Abortion Pill

South Dakota Gov. Noem warns pharmacies they will face penalties for dispensing abortion pill

South Dakota Gov. Kristi Noem is responding to the Food and Drug Administration’s (FDA) latest abortion pill guidance by reminding her state’s pharmacists they face penalties for dispensing the life-ending drug. 

In a letter Tuesday, Noem and Attorney General Marty Jackley argue that by allowing pharmacists to dispense Mifeprex, they are effectively trying to skirt “the pro-life evolution of the law.” The two Republicans pointed to the Supreme Court’s Dobbs decision, which triggered South Dakota’s near-total ban on the practice, and the state’s own law prohibiting dispensation of the pill.

“This side-stepping on the part of the FDA permits dangerous, at-home abortions without any medical oversight,” write Noem and Jackley. 

“It also violates state law that makes dispensing this medication for abortions a felony.  Chemical abortions remain illegal in South Dakota. Under South Dakota law, pharmacies, including chain drug stores, are prohibited from procuring and dispensing abortion-inducing drugs with the intent to induce an abortion, and are subject to felony prosecution under South Dakota law, despite the recent FDA ruling. Their resources should be focused on helping mothers and their babies, both before birth and after.”

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The governor’s letter was addressed generally to “South Dakota Pharmacist” and copied the state’s Board of Pharmacy board members.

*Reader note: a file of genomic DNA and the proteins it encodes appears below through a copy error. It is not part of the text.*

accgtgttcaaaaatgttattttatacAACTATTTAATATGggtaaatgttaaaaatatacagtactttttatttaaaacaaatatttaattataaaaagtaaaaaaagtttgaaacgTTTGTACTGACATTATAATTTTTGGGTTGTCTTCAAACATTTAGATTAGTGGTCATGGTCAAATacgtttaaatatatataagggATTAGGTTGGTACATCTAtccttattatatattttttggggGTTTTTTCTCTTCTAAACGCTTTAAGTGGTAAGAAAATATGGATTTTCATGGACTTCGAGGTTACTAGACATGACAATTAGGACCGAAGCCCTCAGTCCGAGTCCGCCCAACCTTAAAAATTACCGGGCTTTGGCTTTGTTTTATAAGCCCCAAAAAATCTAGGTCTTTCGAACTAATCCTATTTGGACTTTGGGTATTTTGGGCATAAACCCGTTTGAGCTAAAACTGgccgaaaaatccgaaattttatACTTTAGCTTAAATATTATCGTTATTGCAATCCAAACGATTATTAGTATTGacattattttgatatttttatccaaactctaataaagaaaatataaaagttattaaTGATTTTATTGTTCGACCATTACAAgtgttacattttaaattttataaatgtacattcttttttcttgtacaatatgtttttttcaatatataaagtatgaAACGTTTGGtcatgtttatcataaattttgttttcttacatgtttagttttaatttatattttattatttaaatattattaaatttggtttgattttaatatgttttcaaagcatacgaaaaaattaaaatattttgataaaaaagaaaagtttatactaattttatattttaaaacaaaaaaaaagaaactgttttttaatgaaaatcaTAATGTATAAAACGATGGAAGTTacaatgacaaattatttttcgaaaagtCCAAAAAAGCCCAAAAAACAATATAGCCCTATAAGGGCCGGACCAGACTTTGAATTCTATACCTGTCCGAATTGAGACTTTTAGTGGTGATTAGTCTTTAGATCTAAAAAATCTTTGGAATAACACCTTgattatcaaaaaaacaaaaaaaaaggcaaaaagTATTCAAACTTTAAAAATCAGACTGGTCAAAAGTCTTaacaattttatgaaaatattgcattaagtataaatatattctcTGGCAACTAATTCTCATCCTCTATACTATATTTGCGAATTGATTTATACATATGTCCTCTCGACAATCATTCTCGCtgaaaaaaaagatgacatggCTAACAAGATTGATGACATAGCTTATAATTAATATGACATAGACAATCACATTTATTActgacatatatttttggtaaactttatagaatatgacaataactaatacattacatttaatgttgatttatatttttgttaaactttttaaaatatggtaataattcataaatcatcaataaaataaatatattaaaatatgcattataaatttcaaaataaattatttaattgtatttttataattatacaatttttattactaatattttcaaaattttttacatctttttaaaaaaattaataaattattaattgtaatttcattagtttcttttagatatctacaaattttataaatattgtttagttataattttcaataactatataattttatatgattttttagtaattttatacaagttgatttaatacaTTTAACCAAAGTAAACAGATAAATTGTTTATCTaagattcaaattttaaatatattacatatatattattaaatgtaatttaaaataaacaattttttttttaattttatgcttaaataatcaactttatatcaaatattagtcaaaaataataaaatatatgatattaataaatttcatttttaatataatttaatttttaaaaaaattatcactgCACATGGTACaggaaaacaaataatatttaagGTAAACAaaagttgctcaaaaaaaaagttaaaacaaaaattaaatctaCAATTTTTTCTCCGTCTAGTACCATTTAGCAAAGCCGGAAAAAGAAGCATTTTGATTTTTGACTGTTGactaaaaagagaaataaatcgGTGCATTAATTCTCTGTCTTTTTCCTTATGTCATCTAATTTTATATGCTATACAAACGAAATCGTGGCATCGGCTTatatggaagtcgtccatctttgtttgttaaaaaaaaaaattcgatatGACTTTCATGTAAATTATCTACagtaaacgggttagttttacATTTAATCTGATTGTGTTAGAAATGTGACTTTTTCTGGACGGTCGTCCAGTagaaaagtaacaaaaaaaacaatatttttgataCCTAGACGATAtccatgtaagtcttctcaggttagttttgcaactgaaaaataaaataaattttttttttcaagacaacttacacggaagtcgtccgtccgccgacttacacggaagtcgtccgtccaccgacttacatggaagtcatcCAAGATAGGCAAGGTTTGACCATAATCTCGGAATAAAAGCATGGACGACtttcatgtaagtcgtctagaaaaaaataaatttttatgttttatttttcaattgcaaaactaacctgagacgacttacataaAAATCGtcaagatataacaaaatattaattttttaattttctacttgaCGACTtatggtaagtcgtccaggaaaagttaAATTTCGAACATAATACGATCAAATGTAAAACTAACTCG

According to the Associated Press, the director of the South Dakota Pharamicist’s Association has said she is unaware of any pharmacists in the state planning to participate in the federal government’s program allowing abortion pills to be dispensed.

Still, Noem’s letter touches on pro-life concerns about the effectiveness of abortion bans in a post-Roe world. Both sides of the debate have underscored how medication abortions can sidestep the traditional clinic setting and, in doing so, allow women to end their preborn child’s life without the usual medical supervision.

At the end of 2021, the FDA had updated its guidance to remove the in-person dispensing requirement for mifepristone – adding that it would allow certified pharmacies to dispense the product rather than just abortion facilities or other certified prescribers. That raised concerns about the ability of state residents to bypass state laws by obtaining the medication via mail from outside the state. 

Guidance released earlier this month made it clear that pharmacies like Walgreens and CVS would be allowed to dispense the drug. In releasing that guidance, the FDA indicated a legal battle was forthcoming over state bans on the law. A Frequently Asked Questions sheet included: “What happens if a state refuses to allow mifepristone to be prescribed for medical termination of pregnancy?”

The agency responded: “We are coordinating with the Department of Justice and others across the government on these legal issues. Any questions regarding preemption of state law should be directed to the Department of Justice.”

Last year’s decision in Dobbs made clear that the Supreme Court was returning abortion regulation to the states rather than allowing decisions like Roe v. Wade to pre-empt their laws on the issue.

The FDA, at least in theory, does not create laws but enforces them through various mechanisms, including guidance related to drug safety. Their recent abortion pill guidance allows pharmacies to participate in what’s known as a Risk Evaluation and Mitigation Strategy (REMS) program, which collects data on adverse events involving particular products. 

Although that data has been criticized for its limited scope, the FDA has cited it in describing the pill as safe for use. It has cited other literature as well, but serious concerns remain about the agency’s recent liberalization of access to the medication. 

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